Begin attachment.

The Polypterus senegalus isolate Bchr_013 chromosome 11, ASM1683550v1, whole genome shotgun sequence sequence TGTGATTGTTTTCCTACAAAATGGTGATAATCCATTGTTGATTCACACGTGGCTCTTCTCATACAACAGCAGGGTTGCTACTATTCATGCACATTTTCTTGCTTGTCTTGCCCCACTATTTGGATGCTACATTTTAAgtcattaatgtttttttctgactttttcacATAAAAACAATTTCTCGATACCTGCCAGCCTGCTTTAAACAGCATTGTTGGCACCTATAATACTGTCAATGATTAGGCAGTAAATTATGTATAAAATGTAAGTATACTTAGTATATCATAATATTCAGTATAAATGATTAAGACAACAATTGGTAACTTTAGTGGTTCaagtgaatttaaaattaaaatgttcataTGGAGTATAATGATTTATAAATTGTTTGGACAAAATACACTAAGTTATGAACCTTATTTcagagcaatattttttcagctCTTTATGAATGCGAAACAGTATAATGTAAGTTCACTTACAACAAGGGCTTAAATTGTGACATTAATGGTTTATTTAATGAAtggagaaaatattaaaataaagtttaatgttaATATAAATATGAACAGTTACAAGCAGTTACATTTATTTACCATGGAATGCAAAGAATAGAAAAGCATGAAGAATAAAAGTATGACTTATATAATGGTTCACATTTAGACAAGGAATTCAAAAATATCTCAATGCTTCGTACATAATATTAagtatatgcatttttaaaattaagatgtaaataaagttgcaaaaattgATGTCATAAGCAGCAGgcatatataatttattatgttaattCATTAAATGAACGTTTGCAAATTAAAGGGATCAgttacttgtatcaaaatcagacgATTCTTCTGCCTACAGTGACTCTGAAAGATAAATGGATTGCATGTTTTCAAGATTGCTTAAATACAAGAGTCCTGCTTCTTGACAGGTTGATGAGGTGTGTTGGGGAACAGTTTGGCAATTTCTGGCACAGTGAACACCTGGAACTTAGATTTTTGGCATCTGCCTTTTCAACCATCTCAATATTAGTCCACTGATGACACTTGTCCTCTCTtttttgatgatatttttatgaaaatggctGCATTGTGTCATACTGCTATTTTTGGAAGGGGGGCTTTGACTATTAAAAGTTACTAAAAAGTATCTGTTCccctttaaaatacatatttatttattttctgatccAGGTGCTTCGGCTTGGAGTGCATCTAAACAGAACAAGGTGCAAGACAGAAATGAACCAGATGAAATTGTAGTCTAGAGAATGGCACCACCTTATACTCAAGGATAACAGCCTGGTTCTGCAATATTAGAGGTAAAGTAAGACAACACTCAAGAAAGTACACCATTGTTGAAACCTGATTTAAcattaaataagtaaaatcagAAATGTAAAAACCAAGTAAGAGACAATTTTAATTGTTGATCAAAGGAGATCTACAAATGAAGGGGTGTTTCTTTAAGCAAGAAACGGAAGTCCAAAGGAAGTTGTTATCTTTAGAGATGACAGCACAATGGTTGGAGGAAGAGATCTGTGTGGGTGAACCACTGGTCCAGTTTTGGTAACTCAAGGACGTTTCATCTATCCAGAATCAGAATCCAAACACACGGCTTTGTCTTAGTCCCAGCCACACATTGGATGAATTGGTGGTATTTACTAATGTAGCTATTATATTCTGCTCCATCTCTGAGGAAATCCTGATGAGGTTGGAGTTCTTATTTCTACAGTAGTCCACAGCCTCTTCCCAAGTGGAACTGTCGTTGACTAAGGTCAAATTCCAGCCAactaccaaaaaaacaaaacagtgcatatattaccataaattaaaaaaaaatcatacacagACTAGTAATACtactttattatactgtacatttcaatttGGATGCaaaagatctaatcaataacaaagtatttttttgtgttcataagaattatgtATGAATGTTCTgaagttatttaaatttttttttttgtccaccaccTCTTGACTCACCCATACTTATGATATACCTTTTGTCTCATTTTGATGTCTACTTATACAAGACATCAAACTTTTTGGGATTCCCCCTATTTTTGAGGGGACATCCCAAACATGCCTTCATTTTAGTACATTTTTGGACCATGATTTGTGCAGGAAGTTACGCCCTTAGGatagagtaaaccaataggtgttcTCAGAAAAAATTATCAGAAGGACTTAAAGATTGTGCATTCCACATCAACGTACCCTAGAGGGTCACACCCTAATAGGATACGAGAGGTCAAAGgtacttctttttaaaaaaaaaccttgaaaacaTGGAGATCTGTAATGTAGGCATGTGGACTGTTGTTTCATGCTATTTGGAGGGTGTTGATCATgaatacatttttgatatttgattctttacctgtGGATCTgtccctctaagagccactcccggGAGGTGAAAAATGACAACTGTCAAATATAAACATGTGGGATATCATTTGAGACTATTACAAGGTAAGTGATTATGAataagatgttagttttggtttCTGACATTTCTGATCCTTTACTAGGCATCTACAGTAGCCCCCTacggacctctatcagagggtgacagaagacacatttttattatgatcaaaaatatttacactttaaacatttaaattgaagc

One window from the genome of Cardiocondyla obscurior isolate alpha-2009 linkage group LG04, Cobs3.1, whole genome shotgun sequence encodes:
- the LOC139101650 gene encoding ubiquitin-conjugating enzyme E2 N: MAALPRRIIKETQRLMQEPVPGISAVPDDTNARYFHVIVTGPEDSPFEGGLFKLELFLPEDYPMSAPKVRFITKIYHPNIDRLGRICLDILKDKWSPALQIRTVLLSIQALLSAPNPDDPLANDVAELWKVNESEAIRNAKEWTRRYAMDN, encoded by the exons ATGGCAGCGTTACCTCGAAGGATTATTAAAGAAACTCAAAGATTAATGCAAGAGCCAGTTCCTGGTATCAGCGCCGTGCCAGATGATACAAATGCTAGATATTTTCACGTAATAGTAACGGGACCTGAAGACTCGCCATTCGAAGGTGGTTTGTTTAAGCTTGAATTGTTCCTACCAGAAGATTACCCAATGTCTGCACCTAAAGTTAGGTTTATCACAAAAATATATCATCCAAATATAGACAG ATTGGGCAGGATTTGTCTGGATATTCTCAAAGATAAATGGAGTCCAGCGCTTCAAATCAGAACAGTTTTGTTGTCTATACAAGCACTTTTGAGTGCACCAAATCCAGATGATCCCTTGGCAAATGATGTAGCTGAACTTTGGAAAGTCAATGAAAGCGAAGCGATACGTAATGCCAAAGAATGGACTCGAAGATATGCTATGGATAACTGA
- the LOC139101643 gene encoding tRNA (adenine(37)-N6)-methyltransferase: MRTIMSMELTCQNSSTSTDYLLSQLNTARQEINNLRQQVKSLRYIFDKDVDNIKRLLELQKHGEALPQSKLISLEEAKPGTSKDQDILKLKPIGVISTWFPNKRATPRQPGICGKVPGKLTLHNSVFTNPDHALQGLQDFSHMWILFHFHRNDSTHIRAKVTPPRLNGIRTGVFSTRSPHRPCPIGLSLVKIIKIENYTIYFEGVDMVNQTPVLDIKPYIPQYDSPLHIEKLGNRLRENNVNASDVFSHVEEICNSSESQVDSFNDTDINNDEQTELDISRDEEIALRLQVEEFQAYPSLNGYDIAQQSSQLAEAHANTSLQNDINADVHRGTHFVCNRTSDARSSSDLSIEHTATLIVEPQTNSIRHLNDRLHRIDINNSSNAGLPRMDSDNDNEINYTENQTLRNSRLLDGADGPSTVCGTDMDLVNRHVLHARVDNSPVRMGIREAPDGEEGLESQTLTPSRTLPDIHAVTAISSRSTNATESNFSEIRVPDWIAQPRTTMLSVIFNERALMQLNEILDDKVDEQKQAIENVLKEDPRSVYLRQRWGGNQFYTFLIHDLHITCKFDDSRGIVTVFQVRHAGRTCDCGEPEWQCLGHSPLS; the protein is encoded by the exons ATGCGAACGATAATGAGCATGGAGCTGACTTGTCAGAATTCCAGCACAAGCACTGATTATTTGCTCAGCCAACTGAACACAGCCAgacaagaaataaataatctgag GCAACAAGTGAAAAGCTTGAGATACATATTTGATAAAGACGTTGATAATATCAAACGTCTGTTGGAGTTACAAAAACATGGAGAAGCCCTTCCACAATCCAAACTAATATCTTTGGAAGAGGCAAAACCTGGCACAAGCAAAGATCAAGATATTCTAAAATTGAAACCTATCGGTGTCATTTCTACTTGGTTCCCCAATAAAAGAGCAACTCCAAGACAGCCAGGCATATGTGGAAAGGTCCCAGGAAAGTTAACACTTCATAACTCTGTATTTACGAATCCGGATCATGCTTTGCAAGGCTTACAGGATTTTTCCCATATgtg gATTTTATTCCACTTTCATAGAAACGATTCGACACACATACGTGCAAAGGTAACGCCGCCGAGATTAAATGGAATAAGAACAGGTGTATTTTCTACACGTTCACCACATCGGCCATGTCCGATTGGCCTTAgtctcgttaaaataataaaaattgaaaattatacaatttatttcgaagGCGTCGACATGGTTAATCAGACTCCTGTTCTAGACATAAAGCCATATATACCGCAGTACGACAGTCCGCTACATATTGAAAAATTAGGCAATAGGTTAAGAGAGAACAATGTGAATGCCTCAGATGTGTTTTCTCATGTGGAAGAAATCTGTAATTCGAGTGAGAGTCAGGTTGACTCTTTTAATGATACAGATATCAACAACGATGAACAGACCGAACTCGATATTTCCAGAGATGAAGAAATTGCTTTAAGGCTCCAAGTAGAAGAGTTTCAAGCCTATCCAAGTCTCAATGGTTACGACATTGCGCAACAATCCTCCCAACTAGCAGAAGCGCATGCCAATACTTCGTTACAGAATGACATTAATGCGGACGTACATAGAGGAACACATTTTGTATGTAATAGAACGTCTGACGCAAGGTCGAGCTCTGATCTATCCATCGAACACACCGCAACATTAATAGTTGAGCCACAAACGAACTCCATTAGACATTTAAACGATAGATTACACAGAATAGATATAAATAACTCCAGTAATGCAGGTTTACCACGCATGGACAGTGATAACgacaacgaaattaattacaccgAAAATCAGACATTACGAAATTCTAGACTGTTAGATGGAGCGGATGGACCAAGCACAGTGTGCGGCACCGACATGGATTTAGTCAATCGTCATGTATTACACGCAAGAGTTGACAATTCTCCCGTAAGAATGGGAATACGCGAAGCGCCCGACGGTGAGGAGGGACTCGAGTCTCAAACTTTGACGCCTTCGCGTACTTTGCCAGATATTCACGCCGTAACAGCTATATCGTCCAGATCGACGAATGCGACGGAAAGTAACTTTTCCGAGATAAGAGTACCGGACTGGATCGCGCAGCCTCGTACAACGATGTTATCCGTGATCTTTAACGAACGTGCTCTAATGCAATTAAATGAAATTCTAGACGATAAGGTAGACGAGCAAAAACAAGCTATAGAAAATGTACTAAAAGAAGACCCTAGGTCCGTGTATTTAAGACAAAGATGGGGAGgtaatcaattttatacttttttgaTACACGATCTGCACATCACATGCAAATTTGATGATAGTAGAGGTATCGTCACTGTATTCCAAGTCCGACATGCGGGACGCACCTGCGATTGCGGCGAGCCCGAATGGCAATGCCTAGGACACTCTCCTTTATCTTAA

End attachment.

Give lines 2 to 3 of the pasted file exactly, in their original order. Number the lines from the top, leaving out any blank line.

One window from the genome of Cardiocondyla obscurior isolate alpha-2009 linkage group LG04, Cobs3.1, whole genome shotgun sequence encodes:
- the LOC139101650 gene encoding ubiquitin-conjugating enzyme E2 N: MAALPRRIIKETQRLMQEPVPGISAVPDDTNARYFHVIVTGPEDSPFEGGLFKLELFLPEDYPMSAPKVRFITKIYHPNIDRLGRICLDILKDKWSPALQIRTVLLSIQALLSAPNPDDPLANDVAELWKVNESEAIRNAKEWTRRYAMDN, encoded by the exons ATGGCAGCGTTACCTCGAAGGATTATTAAAGAAACTCAAAGATTAATGCAAGAGCCAGTTCCTGGTATCAGCGCCGTGCCAGATGATACAAATGCTAGATATTTTCACGTAATAGTAACGGGACCTGAAGACTCGCCATTCGAAGGTGGTTTGTTTAAGCTTGAATTGTTCCTACCAGAAGATTACCCAATGTCTGCACCTAAAGTTAGGTTTATCACAAAAATATATCATCCAAATATAGACAG ATTGGGCAGGATTTGTCTGGATATTCTCAAAGATAAATGGAGTCCAGCGCTTCAAATCAGAACAGTTTTGTTGTCTATACAAGCACTTTTGAGTGCACCAAATCCAGATGATCCCTTGGCAAATGATGTAGCTGAACTTTGGAAAGTCAATGAAAGCGAAGCGATACGTAATGCCAAAGAATGGACTCGAAGATATGCTATGGATAACTGA